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Margaret Aymer

@I Pilgrim, prosperity for whom and at whose expense? That is the critique of the beatitudes.

@Ruthanne, Catrelia and Abbie, you're most welcome.

I. Pilgrim

Ms. Aymer, you might be interested in the following take on peacemaking that I developed in teaching a session of the class.

The gist is that peacemaking cannot be understood in its fullness without understanding the role of prosperity in peace. Peacemakers are those who make things to prosper. And prosperity is not just money. It is the abundance of good things as well as making things to go smoothly.

Too often, we think of peace as the absence of conflict. As you point out, this can mean repression, as in the Pax Romana. But the Pax Romana was not simply a military occupation to keep down quarrels. Under the Republic, its attraction was the promise of improved infrastructure, trade, and commerce. There is a mention in the Apocrypha of how highly esteemed the Romans were for how broadly power was shared in their society.

If peace does not bring prosperity, it will ultimately not bring peace. This concept is common to shalom.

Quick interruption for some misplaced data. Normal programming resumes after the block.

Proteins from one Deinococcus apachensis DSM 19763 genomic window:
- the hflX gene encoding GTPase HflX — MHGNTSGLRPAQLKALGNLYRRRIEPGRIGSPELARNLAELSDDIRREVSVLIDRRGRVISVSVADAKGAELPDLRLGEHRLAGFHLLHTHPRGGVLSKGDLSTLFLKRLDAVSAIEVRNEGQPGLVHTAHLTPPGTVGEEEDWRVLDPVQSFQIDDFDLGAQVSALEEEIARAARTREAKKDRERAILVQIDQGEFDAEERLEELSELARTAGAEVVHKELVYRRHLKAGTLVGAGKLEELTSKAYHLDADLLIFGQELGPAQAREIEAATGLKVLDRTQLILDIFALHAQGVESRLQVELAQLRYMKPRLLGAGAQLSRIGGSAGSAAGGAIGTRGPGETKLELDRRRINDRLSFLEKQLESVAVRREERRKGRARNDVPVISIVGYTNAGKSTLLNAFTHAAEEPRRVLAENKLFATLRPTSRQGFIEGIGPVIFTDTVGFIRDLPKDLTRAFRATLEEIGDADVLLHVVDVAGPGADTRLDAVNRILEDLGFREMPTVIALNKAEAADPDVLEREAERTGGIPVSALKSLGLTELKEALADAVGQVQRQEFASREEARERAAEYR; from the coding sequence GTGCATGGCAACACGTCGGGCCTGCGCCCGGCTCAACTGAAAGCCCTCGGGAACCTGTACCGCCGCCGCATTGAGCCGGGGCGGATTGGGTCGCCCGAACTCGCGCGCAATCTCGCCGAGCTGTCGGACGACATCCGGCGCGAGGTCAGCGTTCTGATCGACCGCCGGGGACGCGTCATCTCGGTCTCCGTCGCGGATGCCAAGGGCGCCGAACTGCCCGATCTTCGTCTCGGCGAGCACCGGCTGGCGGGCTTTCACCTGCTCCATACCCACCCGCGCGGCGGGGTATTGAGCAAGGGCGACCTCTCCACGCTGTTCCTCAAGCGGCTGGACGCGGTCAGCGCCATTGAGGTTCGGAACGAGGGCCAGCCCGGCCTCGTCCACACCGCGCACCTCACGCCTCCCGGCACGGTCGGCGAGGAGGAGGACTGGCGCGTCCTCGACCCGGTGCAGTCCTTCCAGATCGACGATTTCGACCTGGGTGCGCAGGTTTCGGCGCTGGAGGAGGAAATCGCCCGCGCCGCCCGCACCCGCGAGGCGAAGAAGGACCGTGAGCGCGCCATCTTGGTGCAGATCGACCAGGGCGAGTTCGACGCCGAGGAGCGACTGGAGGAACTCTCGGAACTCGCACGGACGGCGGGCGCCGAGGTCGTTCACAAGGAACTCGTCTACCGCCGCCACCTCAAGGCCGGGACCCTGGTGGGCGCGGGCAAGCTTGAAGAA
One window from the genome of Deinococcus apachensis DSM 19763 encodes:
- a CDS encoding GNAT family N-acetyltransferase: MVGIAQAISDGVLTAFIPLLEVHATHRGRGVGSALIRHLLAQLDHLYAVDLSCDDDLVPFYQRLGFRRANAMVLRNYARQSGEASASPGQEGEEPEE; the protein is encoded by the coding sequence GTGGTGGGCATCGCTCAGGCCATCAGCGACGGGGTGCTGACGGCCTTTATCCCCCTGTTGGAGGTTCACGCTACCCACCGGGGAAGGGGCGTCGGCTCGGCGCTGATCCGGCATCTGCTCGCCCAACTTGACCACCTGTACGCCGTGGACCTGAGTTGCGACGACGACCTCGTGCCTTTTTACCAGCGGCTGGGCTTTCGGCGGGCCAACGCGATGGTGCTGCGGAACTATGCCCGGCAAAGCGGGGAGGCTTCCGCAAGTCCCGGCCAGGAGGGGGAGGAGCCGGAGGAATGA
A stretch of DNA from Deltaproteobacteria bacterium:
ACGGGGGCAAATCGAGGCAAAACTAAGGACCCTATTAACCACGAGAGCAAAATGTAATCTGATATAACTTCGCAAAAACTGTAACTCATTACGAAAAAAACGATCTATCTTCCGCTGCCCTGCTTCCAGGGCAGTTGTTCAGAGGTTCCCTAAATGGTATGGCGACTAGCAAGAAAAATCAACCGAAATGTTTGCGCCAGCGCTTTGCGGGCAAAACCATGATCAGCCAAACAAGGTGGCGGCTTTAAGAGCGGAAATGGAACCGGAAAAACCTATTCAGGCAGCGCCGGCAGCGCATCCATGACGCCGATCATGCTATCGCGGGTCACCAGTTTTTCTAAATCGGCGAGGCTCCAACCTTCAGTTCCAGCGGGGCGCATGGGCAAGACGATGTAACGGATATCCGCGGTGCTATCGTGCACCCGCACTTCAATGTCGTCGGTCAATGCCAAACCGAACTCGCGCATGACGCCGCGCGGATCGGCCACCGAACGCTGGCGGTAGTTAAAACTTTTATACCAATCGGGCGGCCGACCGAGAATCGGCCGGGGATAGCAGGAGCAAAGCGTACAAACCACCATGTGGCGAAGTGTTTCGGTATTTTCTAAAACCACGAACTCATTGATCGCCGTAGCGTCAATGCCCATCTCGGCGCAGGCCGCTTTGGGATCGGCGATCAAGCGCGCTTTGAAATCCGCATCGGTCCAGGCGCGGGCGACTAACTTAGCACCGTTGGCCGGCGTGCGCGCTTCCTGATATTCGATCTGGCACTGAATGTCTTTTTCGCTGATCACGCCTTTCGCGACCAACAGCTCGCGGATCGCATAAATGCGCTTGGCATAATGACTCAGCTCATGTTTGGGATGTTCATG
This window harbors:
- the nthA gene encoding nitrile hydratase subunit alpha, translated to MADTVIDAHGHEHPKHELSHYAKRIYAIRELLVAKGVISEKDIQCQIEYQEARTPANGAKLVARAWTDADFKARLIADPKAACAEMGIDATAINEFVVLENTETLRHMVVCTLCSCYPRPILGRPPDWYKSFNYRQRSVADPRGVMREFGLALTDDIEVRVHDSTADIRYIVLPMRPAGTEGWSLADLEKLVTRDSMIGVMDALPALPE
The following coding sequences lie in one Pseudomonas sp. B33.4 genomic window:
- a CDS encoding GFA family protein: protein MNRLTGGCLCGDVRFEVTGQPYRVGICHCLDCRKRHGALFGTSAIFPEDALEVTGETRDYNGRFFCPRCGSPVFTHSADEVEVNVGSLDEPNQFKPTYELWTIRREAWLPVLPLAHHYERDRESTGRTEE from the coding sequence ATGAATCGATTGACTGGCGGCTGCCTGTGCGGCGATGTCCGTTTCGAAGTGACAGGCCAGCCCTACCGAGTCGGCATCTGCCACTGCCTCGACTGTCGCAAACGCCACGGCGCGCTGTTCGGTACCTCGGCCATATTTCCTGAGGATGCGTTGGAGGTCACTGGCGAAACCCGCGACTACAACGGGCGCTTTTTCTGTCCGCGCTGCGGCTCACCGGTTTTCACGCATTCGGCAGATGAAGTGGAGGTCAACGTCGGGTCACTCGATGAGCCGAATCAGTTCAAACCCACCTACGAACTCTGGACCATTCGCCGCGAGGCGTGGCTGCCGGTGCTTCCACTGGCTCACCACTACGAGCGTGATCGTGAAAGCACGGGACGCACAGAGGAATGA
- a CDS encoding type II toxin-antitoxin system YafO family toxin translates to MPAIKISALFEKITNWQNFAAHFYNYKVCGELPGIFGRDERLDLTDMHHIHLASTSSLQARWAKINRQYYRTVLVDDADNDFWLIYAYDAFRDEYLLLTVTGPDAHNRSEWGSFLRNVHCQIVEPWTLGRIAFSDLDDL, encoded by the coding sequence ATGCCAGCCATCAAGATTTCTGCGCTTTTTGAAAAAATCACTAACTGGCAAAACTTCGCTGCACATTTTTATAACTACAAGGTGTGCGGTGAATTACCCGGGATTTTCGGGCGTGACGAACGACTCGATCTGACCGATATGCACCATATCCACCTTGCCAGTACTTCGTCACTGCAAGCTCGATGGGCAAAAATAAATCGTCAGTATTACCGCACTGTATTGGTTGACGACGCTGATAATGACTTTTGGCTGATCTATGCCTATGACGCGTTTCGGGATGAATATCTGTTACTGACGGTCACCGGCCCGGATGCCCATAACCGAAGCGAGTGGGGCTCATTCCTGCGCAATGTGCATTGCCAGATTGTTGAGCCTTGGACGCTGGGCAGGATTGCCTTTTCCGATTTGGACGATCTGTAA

Ruthanne Reiss

I printed, used, and enjoyed all of the Horizon resources for your wonderful study of the Beatitudes. I purchased your DVD and used it to enrich my own personal study. Thank your for the wonderful special lessons and also for the introduction with your guests that set the stage. Blessings on your ministry and thank you!

Catrelia Hunter

Thank you for this wonderful study and for the energy that you have given to making it such a blessing to PW and s
o many throughout our denomination and other church partners. May God continue to bless your ministry.

Abbie Watters

Thank you, thank you, thank you for this study, this sermon, and most of all, for being you! You have enriched my life, and my understanding of God's amazing love!

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